“Somebody with depression, it’s perceived differently and that’s our challenge as a generation. We remember that stigma and treat it like all the other illnesses. If you are feeling depressed or down, there are solutions. You shouldn’t be treated differently. And if somebody does take their own life, it’s nothing personal, they don’t have a vendetta against anybody.

“But unfortunately, they weren’t thinking in their right mind and had lost the ability to cope.”

iarla-tannian-joe-canning-and-niall-donoghue-celebrate Niall Donohue [right] celebrates winning the 2012 Leinster final with Joe Canning and Iarla Tannian. Source: Cathal Noonan/INPHO

Along with Whelan, the documentary features other Irish athletes including former Republic of Ireland star Kevin Doyle and Munster legend Alan Quinlan. Other people who are not involved in high-level sport are interviewed in the documentary too, all talking openly about their different mental health struggles.

Whelan feels there are vital lessons to be learned from everyone’s experiences on the programme. 

“Everyone has a story and it just highlights that everyone faces adversity at some stage. It’s important to understand that you’re not the only person who is going to face adversity.

“I think you can learn a lot listening to other people’s stories, and understanding how they cope so that could maybe work for you.

“Or maybe they did something that you can try and do if you’re facing something difficult. It’s very encouraging to be opening up these conversations.”

While great strides have been taken to provide the public with more mental health resources, Whelan points out that there are still some critical shortcomings to be addressed. 

He explains that waiting lists to access CAMS [Collaborative, Assessment & Management Suicidality] services are at around 3,500, which creates a huge barrier in providing access for those who need it urgently.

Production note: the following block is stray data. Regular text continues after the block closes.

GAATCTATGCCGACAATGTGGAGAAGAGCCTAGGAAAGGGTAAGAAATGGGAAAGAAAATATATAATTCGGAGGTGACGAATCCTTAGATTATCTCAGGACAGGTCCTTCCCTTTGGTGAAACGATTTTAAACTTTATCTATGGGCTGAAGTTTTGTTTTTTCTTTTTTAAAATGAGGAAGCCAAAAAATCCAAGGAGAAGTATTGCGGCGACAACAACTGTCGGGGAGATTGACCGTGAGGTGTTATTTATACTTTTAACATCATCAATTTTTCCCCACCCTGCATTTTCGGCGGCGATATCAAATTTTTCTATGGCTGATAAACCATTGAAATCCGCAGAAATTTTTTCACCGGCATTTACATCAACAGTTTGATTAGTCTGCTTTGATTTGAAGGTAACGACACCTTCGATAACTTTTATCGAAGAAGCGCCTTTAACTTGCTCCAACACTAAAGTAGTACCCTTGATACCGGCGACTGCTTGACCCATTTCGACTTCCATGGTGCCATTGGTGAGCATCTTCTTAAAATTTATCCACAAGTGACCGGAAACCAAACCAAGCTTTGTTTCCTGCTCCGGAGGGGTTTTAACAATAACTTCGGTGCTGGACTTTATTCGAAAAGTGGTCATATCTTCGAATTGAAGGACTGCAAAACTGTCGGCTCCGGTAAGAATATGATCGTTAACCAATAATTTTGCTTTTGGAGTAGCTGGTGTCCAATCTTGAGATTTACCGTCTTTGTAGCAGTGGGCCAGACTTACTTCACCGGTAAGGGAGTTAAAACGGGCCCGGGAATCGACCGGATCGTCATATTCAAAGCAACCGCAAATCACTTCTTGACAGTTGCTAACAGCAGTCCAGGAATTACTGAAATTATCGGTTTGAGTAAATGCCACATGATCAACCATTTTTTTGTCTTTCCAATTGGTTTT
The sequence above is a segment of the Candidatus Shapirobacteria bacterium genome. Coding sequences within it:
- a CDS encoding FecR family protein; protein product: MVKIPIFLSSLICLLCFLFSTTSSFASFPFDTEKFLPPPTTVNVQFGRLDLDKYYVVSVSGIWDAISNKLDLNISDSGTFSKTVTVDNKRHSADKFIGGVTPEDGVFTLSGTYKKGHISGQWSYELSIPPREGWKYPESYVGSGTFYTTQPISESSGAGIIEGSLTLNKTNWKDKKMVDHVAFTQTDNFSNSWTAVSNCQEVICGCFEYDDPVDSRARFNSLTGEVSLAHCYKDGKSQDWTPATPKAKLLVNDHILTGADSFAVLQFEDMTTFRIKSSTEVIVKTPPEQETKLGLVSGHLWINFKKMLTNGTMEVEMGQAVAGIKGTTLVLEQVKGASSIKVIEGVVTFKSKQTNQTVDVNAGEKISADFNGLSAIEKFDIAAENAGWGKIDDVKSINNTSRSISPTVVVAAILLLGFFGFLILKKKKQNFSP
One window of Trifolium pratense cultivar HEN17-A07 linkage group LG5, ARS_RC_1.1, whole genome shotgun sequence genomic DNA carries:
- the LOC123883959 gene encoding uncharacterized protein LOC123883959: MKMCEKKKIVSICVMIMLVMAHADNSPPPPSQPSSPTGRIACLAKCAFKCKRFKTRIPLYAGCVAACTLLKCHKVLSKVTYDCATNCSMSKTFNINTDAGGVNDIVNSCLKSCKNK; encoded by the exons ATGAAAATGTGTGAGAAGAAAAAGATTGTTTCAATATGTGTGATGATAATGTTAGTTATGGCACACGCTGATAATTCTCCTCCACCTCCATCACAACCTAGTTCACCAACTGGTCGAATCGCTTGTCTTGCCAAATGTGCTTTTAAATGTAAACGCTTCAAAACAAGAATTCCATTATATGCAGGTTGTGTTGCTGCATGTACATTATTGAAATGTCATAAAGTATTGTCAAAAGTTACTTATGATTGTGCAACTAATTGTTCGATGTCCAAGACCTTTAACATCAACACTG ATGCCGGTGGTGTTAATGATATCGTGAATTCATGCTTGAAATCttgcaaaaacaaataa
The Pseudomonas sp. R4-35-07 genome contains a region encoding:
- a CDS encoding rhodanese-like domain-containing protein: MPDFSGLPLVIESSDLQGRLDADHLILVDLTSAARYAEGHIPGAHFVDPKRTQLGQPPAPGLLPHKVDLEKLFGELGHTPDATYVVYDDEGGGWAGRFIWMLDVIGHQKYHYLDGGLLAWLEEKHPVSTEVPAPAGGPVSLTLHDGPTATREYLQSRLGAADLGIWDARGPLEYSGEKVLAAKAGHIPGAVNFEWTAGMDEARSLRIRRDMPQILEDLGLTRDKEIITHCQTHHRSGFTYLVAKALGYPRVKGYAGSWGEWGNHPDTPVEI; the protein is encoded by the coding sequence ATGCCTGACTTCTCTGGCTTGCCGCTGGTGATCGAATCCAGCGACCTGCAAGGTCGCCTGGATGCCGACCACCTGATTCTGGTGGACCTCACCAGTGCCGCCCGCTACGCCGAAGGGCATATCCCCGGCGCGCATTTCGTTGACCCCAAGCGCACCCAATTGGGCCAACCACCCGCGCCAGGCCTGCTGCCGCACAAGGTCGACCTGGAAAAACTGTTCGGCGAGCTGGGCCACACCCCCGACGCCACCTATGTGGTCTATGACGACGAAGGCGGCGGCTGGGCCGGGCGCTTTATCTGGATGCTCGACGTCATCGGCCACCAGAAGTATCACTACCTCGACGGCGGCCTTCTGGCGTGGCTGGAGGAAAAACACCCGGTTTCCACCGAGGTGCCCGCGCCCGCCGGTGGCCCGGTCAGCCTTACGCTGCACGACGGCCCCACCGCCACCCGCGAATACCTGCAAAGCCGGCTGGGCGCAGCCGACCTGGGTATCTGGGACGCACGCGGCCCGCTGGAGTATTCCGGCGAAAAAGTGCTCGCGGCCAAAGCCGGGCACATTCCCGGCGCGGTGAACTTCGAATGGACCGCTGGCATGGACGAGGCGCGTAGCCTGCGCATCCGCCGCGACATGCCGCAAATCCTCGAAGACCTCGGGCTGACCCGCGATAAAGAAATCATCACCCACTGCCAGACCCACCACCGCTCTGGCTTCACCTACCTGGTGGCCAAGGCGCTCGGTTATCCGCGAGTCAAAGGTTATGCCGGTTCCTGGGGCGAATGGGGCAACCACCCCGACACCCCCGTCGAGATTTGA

“When you’re highlighting issues to students and you’re saying to go and seek help, and all of a sudden, you go and you’re on a waiting list for over a year. There’s a huge discrepancy there but in terms of highlighting and talking about the awareness about it, I think there’s been a lot of good work done.

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“But I think there has to be more of an onus on students to find what works for them.

“If that’s doing yoga or mindfulness, every student has different needs and different things that will work for them. We can’t put them all under the umbrella of wellbeing and say, ‘Yeah, this is wellbeing and this is the solution if you’re ever feeling down.’ It’s not, everybody has different needs.”

October is a difficult month for Whelan as he continues to mourn Niall’s loss. He never got a chance to stand side by side with his cousin in a Galway jersey, but they did embark on similar hurling careers.

Neither were really pulling up trees at U14, but went on to flourish as minors before eventually graduating to the senior ranks where they both made their mark.

And on the day that Galway ended a 29-year-wait for All-Ireland honours in 2017, Whelan ensured that his cousin was there on the pitch in some way.

“He was an idol and inspirational figure that you’re going to watch,” says Whelan. “He’s playing inter-county hurling with Galway and you’re looking at him. He was very much my idol growing up and he’s somebody who I aspired to be like. I wanted to follow in his footsteps.

“He definitely drives me and I feel that every time I hit the field, he’s there with me. We’re on this journey together.”

‘Breakdown: Ireland’s Mental Health Battle’ will be aired tonight at 9pm on Virgin Media One

If you need to talk about any of the issues raised above, please contact:

  • Pieta House on 1800 247 247
  • Jigsaw
  • Samaritans on 116 123
  • Other mental health services through the HSE website.

- Article originally published at 6.30am, updated at 10am to appear on